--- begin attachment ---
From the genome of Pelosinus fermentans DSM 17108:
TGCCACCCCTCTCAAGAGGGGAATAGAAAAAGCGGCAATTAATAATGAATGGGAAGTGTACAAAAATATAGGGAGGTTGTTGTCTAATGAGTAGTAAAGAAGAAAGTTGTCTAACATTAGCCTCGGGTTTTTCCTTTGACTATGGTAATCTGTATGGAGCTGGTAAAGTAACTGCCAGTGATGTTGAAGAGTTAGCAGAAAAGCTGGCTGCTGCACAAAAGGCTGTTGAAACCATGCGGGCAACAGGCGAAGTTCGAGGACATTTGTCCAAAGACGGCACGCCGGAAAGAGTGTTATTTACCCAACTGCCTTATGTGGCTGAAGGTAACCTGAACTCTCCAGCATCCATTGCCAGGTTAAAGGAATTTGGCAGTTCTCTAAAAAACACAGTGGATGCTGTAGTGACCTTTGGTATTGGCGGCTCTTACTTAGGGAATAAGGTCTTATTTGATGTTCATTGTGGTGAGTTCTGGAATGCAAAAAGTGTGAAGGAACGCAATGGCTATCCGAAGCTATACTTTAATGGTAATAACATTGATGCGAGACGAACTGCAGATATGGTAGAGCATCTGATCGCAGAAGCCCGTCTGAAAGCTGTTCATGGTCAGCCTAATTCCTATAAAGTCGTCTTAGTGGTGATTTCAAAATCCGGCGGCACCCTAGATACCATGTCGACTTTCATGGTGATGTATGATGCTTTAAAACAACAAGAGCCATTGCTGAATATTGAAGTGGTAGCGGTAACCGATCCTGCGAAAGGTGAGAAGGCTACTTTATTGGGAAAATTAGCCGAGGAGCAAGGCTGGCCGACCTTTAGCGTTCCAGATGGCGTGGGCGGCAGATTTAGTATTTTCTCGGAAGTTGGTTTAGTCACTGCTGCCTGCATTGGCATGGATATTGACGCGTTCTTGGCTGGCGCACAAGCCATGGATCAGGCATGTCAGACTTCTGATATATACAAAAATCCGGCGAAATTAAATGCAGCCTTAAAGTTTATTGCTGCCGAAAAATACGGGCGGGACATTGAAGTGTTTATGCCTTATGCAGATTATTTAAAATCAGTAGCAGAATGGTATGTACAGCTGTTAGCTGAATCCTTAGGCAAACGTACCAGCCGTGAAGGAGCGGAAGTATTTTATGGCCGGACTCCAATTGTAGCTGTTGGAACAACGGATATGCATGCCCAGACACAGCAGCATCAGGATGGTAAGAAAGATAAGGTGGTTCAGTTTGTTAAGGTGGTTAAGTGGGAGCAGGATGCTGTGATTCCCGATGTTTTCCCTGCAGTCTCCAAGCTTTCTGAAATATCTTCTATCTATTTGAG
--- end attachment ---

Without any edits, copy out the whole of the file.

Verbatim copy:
From the genome of Pelosinus fermentans DSM 17108:
TGCCACCCCTCTCAAGAGGGGAATAGAAAAAGCGGCAATTAATAATGAATGGGAAGTGTACAAAAATATAGGGAGGTTGTTGTCTAATGAGTAGTAAAGAAGAAAGTTGTCTAACATTAGCCTCGGGTTTTTCCTTTGACTATGGTAATCTGTATGGAGCTGGTAAAGTAACTGCCAGTGATGTTGAAGAGTTAGCAGAAAAGCTGGCTGCTGCACAAAAGGCTGTTGAAACCATGCGGGCAACAGGCGAAGTTCGAGGACATTTGTCCAAAGACGGCACGCCGGAAAGAGTGTTATTTACCCAACTGCCTTATGTGGCTGAAGGTAACCTGAACTCTCCAGCATCCATTGCCAGGTTAAAGGAATTTGGCAGTTCTCTAAAAAACACAGTGGATGCTGTAGTGACCTTTGGTATTGGCGGCTCTTACTTAGGGAATAAGGTCTTATTTGATGTTCATTGTGGTGAGTTCTGGAATGCAAAAAGTGTGAAGGAACGCAATGGCTATCCGAAGCTATACTTTAATGGTAATAACATTGATGCGAGACGAACTGCAGATATGGTAGAGCATCTGATCGCAGAAGCCCGTCTGAAAGCTGTTCATGGTCAGCCTAATTCCTATAAAGTCGTCTTAGTGGTGATTTCAAAATCCGGCGGCACCCTAGATACCATGTCGACTTTCATGGTGATGTATGATGCTTTAAAACAACAAGAGCCATTGCTGAATATTGAAGTGGTAGCGGTAACCGATCCTGCGAAAGGTGAGAAGGCTACTTTATTGGGAAAATTAGCCGAGGAGCAAGGCTGGCCGACCTTTAGCGTTCCAGATGGCGTGGGCGGCAGATTTAGTATTTTCTCGGAAGTTGGTTTAGTCACTGCTGCCTGCATTGGCATGGATATTGACGCGTTCTTGGCTGGCGCACAAGCCATGGATCAGGCATGTCAGACTTCTGATATATACAAAAATCCGGCGAAATTAAATGCAGCCTTAAAGTTTATTGCTGCCGAAAAATACGGGCGGGACATTGAAGTGTTTATGCCTTATGCAGATTATTTAAAATCAGTAGCAGAATGGTATGTACAGCTGTTAGCTGAATCCTTAGGCAAACGTACCAGCCGTGAAGGAGCGGAAGTATTTTATGGCCGGACTCCAATTGTAGCTGTTGGAACAACGGATATGCATGCCCAGACACAGCAGCATCAGGATGGTAAGAAAGATAAGGTGGTTCAGTTTGTTAAGGTGGTTAAGTGGGAGCAGGATGCTGTGATTCCCGATGTTTTCCCTGCAGTCTCCAAGCTTTCTGAAATATCTTCTATCTATTTGAG